It is assumed in this analysis that the system has reached a settled operating condition. Except for the short, but finite, switching intervals there are two states of the circuit of FIG. 5. It is also assumed, for purpose of analysis, that the switching intervals between the two states are zero and that capacitors 208, 214, and 236 are small and do not contribute significantly to the operation of the converter, except during the switching transitions. The two states are shown in FIGS. 8 and 9. As shown in FIG. 8, during a first state, switch 206 is conducting, allowing the current in inductor 216 and the primary winding of transformer 218 to increase as capacitor 220 charges. During the first state, the output current, IOUT, is totally supported by capacitor 224. In the second state, shown in FIG. 9, switch 212 and switch 234 are closed. During the second state the current in inductor 216 and the primary winding of transformer 218 reverses allowing the energy stored in transformer 218 and capacitor 220 to transfer to the secondary side of transformer 218 to charge capacitor 224 and to support load 226.

As defined in FIG. 6a the switch period is T, with a fraction of operation of DT during the conduction period of switch 206, and with a fraction of operation of (1-D)T during the conduction period of the switches 212 and 234. The voltage at the output, VOUT, is the product of the load current, IOUT, and the load resistance, RLOAD, of load 226.

VOUT =IOUT RLOAD                            (1)

Consider the condition of zero load current. In the state shown in FIG. 8 the current in the primary increases from IM1 to IM2. In the state shown in FIG. 9 the magnetizing current in the primary circuit decreases from IM2 to IM1. From FIG. 8 it can be shown that

DT(VIN -VA)=LI(IM2 -IM1)          (2)

where D is the fractional duty cycle of switch 206, LI is the inductance of the inductor 216, VIN is the voltage of the DC input power source, and T is the period of the switching cycle.

Similarly from FIG. 9 it can be shown that

(1-D)T Vc =LI (IM2 -IM1)               (3)

By combining (2) and (3) it can be shown that

D(VIN -VA)=(1-D) Vc                         (4)

Since the voltage across the primary winding of transformer 218 must have an average value of zero over one switching period, it can be shown that

(VA -VB)DT-(1-D)T(VB -VC)=0            (5)

and by examination of FIG. 9

(VB -VC)=n VOUT                             (6)

then it can be shown that

VB =D VIN                                        (7)

Consider now the condition in which load current exists. During the second state, shown in FIG. 9, the current in the secondary winding of transformer 218 starts at zero and rises linearly as the current in inductor 216 ramps down, reverses sign, and ramps down to a negative peak.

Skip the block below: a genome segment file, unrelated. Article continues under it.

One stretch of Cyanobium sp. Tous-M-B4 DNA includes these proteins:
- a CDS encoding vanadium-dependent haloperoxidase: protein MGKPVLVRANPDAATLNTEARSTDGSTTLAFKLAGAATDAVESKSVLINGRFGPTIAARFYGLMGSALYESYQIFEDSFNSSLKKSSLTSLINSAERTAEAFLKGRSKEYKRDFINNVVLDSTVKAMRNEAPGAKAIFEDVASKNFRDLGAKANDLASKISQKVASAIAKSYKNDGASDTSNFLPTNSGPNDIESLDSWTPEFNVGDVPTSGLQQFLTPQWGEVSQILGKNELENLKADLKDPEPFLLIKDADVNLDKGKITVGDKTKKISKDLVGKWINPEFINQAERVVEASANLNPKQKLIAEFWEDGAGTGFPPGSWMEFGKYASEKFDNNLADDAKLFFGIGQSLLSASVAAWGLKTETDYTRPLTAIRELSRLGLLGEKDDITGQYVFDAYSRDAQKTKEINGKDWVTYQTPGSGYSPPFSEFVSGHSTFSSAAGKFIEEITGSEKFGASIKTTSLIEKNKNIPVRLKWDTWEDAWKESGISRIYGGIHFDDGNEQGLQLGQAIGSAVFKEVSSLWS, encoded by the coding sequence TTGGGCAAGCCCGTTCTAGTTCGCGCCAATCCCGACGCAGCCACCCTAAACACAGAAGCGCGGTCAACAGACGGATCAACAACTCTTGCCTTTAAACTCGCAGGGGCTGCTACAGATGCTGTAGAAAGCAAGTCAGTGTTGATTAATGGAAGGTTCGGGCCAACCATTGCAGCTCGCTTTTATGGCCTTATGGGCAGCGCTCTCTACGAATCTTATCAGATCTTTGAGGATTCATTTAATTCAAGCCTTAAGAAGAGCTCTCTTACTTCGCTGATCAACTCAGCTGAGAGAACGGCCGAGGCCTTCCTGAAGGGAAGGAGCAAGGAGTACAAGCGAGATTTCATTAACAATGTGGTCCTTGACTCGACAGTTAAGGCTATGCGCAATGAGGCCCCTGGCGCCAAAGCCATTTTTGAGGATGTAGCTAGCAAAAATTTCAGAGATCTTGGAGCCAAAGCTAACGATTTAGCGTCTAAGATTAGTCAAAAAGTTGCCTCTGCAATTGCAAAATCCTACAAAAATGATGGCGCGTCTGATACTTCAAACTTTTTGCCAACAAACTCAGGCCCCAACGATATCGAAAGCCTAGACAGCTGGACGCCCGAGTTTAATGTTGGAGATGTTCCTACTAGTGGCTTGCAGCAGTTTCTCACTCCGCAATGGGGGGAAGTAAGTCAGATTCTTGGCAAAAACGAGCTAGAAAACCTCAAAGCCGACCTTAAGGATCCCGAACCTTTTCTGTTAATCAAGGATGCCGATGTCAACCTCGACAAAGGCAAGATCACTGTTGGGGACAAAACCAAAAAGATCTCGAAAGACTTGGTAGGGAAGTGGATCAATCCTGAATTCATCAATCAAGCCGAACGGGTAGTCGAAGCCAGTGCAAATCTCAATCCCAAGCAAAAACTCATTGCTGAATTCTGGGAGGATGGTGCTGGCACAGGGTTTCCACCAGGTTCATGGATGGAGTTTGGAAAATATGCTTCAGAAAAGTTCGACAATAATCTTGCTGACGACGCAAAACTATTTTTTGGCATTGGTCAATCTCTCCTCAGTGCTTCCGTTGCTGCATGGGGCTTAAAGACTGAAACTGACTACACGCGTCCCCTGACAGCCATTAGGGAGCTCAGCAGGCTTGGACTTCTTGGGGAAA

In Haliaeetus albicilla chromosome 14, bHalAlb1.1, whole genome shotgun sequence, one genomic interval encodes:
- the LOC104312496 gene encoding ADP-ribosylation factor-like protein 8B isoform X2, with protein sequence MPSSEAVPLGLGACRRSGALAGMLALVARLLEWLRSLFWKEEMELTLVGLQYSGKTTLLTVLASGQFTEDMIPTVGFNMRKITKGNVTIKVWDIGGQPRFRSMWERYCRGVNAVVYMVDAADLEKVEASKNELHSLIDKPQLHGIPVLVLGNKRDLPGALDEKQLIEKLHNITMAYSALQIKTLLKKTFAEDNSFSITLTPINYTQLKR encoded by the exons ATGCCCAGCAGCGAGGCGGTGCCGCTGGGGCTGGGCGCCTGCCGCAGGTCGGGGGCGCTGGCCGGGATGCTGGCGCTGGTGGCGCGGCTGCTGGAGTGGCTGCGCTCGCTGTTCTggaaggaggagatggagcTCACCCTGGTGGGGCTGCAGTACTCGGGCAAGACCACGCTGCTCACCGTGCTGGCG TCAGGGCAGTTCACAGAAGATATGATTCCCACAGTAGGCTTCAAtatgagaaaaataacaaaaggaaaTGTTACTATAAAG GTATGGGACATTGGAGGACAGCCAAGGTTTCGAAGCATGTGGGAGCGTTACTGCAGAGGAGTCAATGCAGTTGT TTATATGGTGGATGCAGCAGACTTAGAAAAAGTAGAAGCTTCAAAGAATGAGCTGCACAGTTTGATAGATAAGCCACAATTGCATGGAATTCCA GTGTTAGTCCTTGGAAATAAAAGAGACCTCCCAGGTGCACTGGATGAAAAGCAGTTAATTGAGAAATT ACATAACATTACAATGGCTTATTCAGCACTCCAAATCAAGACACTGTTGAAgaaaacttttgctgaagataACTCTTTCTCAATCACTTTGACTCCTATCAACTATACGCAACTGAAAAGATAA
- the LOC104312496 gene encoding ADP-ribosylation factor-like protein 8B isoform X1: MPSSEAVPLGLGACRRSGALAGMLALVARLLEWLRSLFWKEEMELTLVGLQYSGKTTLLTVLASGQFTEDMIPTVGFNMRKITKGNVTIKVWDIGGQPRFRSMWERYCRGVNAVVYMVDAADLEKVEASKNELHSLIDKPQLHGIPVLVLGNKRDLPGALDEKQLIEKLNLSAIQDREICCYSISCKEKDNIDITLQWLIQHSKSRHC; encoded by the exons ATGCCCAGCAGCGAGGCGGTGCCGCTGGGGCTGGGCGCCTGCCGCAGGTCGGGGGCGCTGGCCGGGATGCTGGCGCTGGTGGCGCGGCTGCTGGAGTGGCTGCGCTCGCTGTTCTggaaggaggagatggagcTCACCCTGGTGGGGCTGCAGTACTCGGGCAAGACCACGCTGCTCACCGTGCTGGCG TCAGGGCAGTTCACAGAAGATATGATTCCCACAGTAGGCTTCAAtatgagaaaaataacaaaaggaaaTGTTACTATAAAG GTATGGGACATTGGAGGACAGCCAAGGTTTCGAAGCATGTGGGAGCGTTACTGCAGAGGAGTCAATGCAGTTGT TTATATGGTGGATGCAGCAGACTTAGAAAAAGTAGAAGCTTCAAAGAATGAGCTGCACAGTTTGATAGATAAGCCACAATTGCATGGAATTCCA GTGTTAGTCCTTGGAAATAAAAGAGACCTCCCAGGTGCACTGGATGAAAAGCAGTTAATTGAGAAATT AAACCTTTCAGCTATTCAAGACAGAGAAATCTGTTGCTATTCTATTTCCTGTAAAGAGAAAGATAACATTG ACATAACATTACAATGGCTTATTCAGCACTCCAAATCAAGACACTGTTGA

The peak current in the secondary winding of transformer 218, ISP, is then ##EQU1##

The average current in the secondary winding of transformer 218 is equal to the load current. It can be shown that ##EQU2##

The output voltage of a buck derived converter is given by the formula ##EQU3## which is a familiar formula to one who is skilled in the art of switched mode power converters. The output voltage for the subject invention differs from that of a buck derived converter by the factor ##EQU4##

The output voltage is the same as the buck derived converter for the case that α>>1.

It is also known that the average current in capacitor 224 must be zero in the steady state. When switch 206 is conducting, capacitor 224 must supply the total load current, IOUT. When switches 212 and 234 are conducting, the current in capacitor 224 decreases, then reverses, and increases in the opposite direction from which it was conducting during the on state of switch 206. During the off state of switch 206 the charge that was lost to the load during the on state of switch 206 is replaced. The wave shape of the current in capacitor 224, during the off state of switch 206, is that of a linear ramp, as shown in FIG. 6c. When switch 206 is conducting, the current in capacitor 224, ISC, is equal and opposite to the output current, IOUT.

ISC =-IOUT 

During the off state of switch 6 the current in capacitor 224 is equal to the difference between the current in the secondary winding, IS, and the output current, IOUT, thus:

ISC =IS -IOUT 

The current in the secondary winding of transformer 218 is found from (8) to be ##EQU5## and the current in capacitor 224 is then ##EQU6##

The current in capacitor 224 is shown in FIG. 6c. The current, IS, through the secondary winding of transformer 218, is shown in FIG. 6d.

By linear superposition the current in the primary winding of transformer 218 is comprised of two components. The first component is the magnetizing current which is linearly related to the magnetic field in the core of transformer 218. Because of the presence of an air gap, either lumped or distributed through the core, the magnetizing current will also be substantially proportional to the field of magnetic induction in the core of transformer 218.

The second component of the current in the primary winding of transformer 218 is the reflected secondary current which occurs only when switch 206 is in the off state and when switches 212 and 234 are conducting.

The magnetizing current has two components which are linearly superimposed to form the total magnetizing current. One component, IMDC, is a DC component and depends on the average load current, IOUT, and transformer 218 turns ratio, n. The second component, IMAC is an AC component with an average value of zero and a peak-to-peak value which depends on the magnetizing inductance of the primary winding of transformer 218, LP, the DC input voltage, VIN, the switching period, T, the duty cycle, D, of switch 206, and the inductance of inductor 216, LI.